Martine Gaudiet died 70 years to the day she abandoned the flat near the rue Printemps, having kept her oath never to set foot in it again. As a girl she'd lived there with two women of differing temperaments. Her mother Fleur, impatient and resentful, a pretty woman skilled in frivolous theatricality which some men mistook for charm.
On this sunny Valentine's Day, here is my Short Story which proposes (according to the spirit of the Challenge) to solve The Real-Life 70 Year Old Mystery written about by news sites, newspapers and bloggers last year. Read the real-life mystery and if you're intrigued by it all, read the fiction it inspired. I highly recommend you read the news story first.
An apartment in Paris on the Rue Pigalle, left unattended for 70 years. Amid the dust and clutter, gilded furniture, a giant stuffed bird, various objet d'art, but most intriguing: an undiscovered painting by the famed artist Giovanni Boldini - this much is true and intriguing. The rest, our concoctions, are fiction. Read all about it.
There were conflicting stories about the actual owner of the painting and the apartment, I went with the story that stated the woman who passed away last year was the granddaughter of the model who'd sat for the original portrait. I used that as the jumping off point. I've also, of course, changed all the names except for that of the artist, Giovanni Boldini. My version is entirely fiction and a product of my over-active imagination. I apologize in advance for going way over the original 1500 word limit, but once I began telling my story, I couldn't stop. I whittled it down as best I could. I hope you enjoy it, regardless.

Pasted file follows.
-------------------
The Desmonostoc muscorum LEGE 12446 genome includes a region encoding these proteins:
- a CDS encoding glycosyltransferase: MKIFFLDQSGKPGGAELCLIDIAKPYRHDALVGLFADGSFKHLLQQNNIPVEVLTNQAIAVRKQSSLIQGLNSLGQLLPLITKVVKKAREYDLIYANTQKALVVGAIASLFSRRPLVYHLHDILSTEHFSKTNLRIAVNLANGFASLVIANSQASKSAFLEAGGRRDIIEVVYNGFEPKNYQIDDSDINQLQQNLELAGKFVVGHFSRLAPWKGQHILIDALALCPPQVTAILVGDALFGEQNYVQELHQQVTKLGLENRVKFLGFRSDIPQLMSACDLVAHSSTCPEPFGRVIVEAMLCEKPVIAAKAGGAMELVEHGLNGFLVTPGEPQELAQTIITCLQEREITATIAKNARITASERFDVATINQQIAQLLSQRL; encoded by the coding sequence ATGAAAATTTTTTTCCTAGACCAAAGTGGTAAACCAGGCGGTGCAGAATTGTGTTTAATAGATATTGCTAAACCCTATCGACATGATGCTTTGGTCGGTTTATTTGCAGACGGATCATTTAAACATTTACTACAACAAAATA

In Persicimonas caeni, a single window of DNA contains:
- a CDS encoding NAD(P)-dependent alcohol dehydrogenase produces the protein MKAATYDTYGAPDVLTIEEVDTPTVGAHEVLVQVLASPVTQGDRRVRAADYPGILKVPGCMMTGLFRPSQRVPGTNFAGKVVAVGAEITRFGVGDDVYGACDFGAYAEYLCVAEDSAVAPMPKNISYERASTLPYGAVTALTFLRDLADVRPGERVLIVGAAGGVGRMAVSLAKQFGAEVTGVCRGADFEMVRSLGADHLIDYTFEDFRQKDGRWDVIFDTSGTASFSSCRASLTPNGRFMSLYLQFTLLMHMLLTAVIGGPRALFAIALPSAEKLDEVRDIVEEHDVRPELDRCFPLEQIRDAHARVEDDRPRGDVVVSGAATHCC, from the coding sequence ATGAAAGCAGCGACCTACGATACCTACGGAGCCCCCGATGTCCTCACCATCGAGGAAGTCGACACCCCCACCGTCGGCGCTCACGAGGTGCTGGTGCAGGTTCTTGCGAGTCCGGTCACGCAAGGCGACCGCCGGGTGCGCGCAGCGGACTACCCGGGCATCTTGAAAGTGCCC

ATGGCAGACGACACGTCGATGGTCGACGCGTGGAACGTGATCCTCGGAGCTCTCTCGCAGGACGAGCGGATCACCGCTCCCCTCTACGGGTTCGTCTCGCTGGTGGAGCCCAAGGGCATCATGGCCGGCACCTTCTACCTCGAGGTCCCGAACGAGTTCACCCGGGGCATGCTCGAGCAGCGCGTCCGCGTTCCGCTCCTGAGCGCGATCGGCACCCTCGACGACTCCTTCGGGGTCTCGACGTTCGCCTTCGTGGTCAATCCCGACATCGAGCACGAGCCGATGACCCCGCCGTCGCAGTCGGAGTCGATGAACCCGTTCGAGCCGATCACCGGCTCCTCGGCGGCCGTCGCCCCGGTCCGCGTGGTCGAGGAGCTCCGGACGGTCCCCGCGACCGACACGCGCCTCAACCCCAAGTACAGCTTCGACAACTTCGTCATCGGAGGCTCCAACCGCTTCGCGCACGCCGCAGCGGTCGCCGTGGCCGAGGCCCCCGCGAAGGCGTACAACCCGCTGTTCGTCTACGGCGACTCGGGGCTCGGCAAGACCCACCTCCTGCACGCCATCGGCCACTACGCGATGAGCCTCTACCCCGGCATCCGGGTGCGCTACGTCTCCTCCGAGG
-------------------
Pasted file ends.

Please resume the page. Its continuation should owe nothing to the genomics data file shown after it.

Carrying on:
And here are the links to three other inventive and creative bloggers who have joined in with their stories. THANK YOU you, Sue, Joyce and Nicolas for participating.
I hope you will visit their blogs, read the stories and leave a comment or two. Of course, I'd love for you to leave a comment or two here as well. As you like.
THE PORTRAIT OF MADEMOISELLE GAUDIET
In contrast, Martine's beloved grandmother had been an incomparable. A rare beauty graced with wit and true charm of manner. In her heyday, that gift of beauty had brought Celine Gaudiet fame and occasional fortune as a sought-after artist's model. One of her lovers had been the well-known painter, Giovanni Boldini. He'd painted an exquisite portrait of Celine - La Dame Rose - and given it to her, requesting that, for the sake of his wife, she never sell it unless she found herself desperate for cash and even then, only after his death.
Celine's many love letters, kept wrapped in red satin ribbon were a subject of endless fascination for a young girl. Though Martine was not allowed to read them, now and then Celine would unfold one of the less florid and read it aloud. If asked about the meaning of it all, Celine would smile and look fondly at Martine, the mirror image of herself, and say with a touch of regret, "Beauty makes some men babble."
Even as she aged, Celine would still receive gifts from old suitors. Men who remembered the young model in love with life and how they, in their eagerness would do anything to draw from her a charming smile, hoping then to be treated to one of her throaty laughs. Her sense of humor was legendary.